More articles by

Vandana Kohli
Vandana Kohli


An efficient farce


Schools, especially the so-called leading ones, have moved to sending assignments to students on WhatsApp groups. “It’s more efficient,” says a teacher. “Children are already on WhatsApp and in one shot we can inform every one. We can also form groups around specific activities and keep them informed on what to do next.”

A friend’s daughter is part of several such groups, both academic and extra-curricular. She and a few others from class were given a group assignment, which they then planned to complete at one of their homes.

First, it took over 200 messages to decide where and when they would do it. Then it took another 97, checking on where everyone was—whether they were 10 minutes away, or two, or down, or coming up or in the lift, or outside the front door, or ringing the bell, until they finally assembled together at the decided venue.

Once the assignment was done, through all the social media distractions that these six youngsters would intermittently check on, coordinating with parents on whose car would come where to see off whom, took a couple of hundred more messages, the details of which are too exhaustive and exhausting to enlist.

Unaffordable costs

That this system is efficient is a delusion. It starts with our belief that cloud technology or the invisible matrix of the internet, are somehow light and advanced in effect. That is far from the truth. The costs, in the real world, both apparent and so far hidden, are tremendous.

All smart technology or systems—from computers, mobile phones, flat screen televisions to satellite enabled technologies—contain what we know as Rare Earth Elements or REE. Wind turbines and other green technology for electric cars also use these elements.

These are 15 metallic chemical elements that though are not very rare to find, are extremely toxic to mine. One tonne of rare earth minerals (REM) reportedly produces 2000 tonnes of toxic waste, which includes radioactive waste.

To say that it is disastrous for the environment and for the people who live in surrounding areas, is perhaps an understatement. A BBC report on the man made toxic Lake Baotuo in Mongolia, described the spot as 'hell on earth' with the black, barely liquid, toxic sludge from the rare earth mining industry around it.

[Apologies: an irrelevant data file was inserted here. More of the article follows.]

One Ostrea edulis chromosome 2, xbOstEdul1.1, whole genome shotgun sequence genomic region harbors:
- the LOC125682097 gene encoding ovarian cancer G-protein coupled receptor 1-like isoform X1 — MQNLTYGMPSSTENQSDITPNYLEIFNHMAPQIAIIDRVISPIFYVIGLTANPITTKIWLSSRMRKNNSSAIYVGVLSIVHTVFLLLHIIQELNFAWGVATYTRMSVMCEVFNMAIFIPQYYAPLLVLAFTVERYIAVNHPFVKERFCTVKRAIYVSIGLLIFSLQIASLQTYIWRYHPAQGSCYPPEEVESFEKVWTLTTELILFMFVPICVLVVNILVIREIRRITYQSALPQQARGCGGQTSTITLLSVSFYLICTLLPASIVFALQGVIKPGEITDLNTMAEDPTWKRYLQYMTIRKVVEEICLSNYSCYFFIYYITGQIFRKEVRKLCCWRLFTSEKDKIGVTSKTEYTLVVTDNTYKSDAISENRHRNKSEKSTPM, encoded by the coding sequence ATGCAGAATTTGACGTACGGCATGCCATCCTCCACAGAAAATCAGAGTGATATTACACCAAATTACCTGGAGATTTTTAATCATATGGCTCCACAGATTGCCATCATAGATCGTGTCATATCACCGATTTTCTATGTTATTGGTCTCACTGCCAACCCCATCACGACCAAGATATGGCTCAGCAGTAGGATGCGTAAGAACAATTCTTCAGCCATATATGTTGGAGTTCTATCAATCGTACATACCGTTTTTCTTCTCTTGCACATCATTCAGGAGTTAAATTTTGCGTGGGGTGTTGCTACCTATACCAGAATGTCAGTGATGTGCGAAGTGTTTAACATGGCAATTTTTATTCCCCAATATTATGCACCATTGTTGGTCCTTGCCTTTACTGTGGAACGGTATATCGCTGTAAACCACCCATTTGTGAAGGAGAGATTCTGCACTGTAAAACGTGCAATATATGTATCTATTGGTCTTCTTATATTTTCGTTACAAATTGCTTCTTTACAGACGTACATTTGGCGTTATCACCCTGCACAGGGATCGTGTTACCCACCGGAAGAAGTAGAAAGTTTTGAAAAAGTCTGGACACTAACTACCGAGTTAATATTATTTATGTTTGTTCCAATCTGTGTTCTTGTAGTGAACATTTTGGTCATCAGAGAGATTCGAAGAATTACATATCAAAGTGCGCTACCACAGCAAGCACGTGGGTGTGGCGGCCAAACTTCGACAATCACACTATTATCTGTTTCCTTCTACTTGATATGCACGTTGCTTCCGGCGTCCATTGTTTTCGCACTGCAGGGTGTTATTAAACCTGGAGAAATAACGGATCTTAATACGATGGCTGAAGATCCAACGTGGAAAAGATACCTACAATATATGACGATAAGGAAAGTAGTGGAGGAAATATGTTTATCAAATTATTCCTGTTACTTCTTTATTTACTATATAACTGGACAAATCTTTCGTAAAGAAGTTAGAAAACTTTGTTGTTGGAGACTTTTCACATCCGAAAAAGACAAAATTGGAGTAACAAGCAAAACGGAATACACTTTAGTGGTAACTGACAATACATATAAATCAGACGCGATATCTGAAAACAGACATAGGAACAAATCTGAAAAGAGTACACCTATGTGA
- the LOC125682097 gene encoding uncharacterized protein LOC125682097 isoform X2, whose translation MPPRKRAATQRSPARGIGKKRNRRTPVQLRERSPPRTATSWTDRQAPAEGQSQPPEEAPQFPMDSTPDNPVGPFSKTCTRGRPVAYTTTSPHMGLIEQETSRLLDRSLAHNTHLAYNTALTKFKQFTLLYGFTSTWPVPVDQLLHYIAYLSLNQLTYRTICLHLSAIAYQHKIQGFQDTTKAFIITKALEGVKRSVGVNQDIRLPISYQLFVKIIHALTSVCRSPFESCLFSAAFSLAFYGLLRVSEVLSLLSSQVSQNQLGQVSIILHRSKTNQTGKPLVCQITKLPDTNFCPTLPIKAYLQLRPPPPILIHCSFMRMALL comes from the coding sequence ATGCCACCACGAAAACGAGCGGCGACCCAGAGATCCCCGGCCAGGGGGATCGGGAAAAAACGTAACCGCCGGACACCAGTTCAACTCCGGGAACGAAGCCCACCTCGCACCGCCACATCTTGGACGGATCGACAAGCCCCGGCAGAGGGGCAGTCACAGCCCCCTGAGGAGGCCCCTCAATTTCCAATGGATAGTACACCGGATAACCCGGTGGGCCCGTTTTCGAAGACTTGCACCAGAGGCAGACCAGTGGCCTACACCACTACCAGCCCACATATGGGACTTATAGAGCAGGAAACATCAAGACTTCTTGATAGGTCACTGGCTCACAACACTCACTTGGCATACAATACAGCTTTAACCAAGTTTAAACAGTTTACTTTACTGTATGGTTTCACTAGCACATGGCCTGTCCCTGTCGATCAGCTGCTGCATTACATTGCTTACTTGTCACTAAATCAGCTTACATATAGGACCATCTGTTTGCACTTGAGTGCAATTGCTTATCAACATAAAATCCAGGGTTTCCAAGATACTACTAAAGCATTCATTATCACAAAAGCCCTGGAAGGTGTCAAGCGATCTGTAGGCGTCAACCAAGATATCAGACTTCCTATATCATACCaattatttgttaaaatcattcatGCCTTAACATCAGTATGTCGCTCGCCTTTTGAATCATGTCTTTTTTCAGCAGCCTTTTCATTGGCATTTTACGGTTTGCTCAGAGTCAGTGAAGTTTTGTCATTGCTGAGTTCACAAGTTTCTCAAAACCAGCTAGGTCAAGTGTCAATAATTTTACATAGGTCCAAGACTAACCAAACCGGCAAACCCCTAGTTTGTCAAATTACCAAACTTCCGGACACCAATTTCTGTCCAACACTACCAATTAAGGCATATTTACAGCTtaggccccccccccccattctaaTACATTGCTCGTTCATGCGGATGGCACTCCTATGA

Rare earth elements were mined earlier for limited uses. Now, with phones and apps and smart technology forcing us to acquire new models every year, more hell could be created by our mindless lust for tech. Since 2002, the demand for REEs has more than tripled.

A quieter alternative

When we had to work on a group assignment, our teacher either put up a note on the notice board or simply told one student to inform the group to stay back after school. The time and venue were given. We got together, finished our assignment or practice and went home with no more school on our minds.

We were neither as busy nor as harried as young kids and their parents are today, who expend more time and energy coordinating to get together, than we did in completing the entire exercise. These children end up with no sense of private space or time for home or family.

Worse, the few students who don’t have smart phones are left out of the group, per force. This is an unwarranted penalty on such children, whose parents are wise enough not to give in to this craze for equipping children with smart phones. These children, less distracted, may ultimately be the more efficient ones, both in matter and in mind.

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The Week

Topics : #Mindscape | #opinion

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